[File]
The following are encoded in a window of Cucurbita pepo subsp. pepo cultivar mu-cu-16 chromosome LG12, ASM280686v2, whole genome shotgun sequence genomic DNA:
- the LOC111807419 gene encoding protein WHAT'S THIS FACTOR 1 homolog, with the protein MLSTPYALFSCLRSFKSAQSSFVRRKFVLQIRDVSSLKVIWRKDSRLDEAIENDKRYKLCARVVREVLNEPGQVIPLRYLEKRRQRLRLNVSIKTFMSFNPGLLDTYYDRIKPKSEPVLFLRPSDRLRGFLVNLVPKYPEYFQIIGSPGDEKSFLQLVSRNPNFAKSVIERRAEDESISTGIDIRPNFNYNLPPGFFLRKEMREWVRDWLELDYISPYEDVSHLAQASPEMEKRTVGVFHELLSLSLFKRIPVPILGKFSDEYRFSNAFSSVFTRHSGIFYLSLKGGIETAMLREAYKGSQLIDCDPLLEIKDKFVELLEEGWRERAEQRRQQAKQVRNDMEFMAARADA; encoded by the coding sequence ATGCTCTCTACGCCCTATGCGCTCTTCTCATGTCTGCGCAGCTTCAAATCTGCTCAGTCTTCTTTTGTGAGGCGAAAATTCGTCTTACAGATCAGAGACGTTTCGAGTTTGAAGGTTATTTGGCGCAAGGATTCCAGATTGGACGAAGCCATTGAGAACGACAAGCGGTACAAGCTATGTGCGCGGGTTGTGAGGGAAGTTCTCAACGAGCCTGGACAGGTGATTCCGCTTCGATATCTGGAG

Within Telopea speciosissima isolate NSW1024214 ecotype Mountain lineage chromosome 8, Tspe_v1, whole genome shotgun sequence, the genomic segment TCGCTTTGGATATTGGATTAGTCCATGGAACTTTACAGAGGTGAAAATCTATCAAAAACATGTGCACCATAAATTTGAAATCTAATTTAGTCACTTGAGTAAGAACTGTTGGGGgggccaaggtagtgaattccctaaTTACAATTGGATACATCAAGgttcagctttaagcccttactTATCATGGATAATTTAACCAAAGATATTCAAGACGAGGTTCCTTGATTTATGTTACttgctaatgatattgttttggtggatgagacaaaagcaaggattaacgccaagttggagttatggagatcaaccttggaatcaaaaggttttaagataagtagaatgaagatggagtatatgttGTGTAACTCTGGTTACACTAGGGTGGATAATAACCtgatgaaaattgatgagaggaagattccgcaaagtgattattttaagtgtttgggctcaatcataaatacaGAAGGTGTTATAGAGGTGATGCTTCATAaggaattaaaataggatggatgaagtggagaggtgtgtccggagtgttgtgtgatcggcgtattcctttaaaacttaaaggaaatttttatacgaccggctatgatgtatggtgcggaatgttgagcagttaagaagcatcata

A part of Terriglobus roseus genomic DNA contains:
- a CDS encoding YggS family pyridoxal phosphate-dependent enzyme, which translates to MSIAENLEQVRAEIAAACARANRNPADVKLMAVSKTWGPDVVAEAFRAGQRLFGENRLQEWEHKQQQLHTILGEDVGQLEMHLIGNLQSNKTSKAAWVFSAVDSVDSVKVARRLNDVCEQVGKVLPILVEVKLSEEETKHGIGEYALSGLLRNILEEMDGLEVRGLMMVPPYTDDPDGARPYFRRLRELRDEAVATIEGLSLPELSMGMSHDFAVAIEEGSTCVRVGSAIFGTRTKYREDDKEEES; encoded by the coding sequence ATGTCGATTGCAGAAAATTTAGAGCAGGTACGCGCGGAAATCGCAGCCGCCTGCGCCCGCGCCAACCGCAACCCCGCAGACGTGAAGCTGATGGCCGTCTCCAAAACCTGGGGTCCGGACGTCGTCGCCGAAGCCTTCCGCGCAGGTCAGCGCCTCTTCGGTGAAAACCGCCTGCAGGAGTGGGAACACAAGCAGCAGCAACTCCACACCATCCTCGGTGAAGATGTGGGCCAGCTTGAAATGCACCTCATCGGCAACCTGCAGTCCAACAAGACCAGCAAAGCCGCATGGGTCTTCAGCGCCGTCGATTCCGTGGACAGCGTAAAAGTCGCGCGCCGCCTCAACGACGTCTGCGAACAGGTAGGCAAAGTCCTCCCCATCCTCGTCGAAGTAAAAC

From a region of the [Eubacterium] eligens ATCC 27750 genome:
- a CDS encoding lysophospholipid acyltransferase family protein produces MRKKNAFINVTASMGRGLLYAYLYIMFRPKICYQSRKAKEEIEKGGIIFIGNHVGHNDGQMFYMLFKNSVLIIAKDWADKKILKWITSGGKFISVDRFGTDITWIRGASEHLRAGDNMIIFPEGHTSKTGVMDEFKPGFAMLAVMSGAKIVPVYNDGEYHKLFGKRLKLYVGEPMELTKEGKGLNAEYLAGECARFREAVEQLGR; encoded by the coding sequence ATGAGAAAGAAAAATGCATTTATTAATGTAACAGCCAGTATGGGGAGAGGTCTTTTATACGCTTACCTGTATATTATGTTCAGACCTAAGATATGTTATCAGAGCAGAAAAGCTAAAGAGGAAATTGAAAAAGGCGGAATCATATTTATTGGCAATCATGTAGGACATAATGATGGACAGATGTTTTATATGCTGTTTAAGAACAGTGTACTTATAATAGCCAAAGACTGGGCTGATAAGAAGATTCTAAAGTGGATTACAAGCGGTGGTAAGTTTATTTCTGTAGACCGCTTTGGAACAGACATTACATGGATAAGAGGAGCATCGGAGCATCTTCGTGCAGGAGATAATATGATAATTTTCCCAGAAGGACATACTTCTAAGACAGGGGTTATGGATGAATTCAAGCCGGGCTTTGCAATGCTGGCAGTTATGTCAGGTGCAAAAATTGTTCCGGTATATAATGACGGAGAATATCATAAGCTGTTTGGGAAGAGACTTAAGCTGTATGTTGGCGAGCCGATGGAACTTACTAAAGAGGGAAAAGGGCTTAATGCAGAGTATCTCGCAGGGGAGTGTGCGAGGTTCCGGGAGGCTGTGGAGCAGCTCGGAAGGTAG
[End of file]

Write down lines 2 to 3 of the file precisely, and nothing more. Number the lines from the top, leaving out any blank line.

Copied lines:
- the LOC111807419 gene encoding protein WHAT'S THIS FACTOR 1 homolog, with the protein MLSTPYALFSCLRSFKSAQSSFVRRKFVLQIRDVSSLKVIWRKDSRLDEAIENDKRYKLCARVVREVLNEPGQVIPLRYLEKRRQRLRLNVSIKTFMSFNPGLLDTYYDRIKPKSEPVLFLRPSDRLRGFLVNLVPKYPEYFQIIGSPGDEKSFLQLVSRNPNFAKSVIERRAEDESISTGIDIRPNFNYNLPPGFFLRKEMREWVRDWLELDYISPYEDVSHLAQASPEMEKRTVGVFHELLSLSLFKRIPVPILGKFSDEYRFSNAFSSVFTRHSGIFYLSLKGGIETAMLREAYKGSQLIDCDPLLEIKDKFVELLEEGWRERAEQRRQQAKQVRNDMEFMAARADA; encoded by the coding sequence ATGCTCTCTACGCCCTATGCGCTCTTCTCATGTCTGCGCAGCTTCAAATCTGCTCAGTCTTCTTTTGTGAGGCGAAAATTCGTCTTACAGATCAGAGACGTTTCGAGTTTGAAGGTTATTTGGCGCAAGGATTCCAGATTGGACGAAGCCATTGAGAACGACAAGCGGTACAAGCTATGTGCGCGGGTTGTGAGGGAAGTTCTCAACGAGCCTGGACAGGTGATTCCGCTTCGATATCTGGAG

Within Telopea speciosissima isolate NSW1024214 ecotype Mountain lineage chromosome 8, Tspe_v1, whole genome shotgun sequence, the genomic segment TCGCTTTGGATATTGGATTAGTCCATGGAACTTTACAGAGGTGAAAATCTATCAAAAACATGTGCACCATAAATTTGAAATCTAATTTAGTCACTTGAGTAAGAACTGTTGGGGgggccaaggtagtgaattccctaaTTACAATTGGATACATCAAGgttcagctttaagcccttactTATCATGGATAATTTAACCAAAGATATTCAAGACGAGGTTCCTTGATTTATGTTACttgctaatgatattgttttggtggatgagacaaaagcaaggattaacgccaagttggagttatggagatcaaccttggaatcaaaaggttttaagataagtagaatgaagatggagtatatgttGTGTAACTCTGGTTACACTAGGGTGGATAATAACCtgatgaaaattgatgagaggaagattccgcaaagtgattattttaagtgtttgggctcaatcataaatacaGAAGGTGTTATAGAGGTGATGCTTCATAaggaattaaaataggatggatgaagtggagaggtgtgtccggagtgttgtgtgatcggcgtattcctttaaaacttaaaggaaatttttatacgaccggctatgatgtatggtgcggaatgttgagcagttaagaagcatcata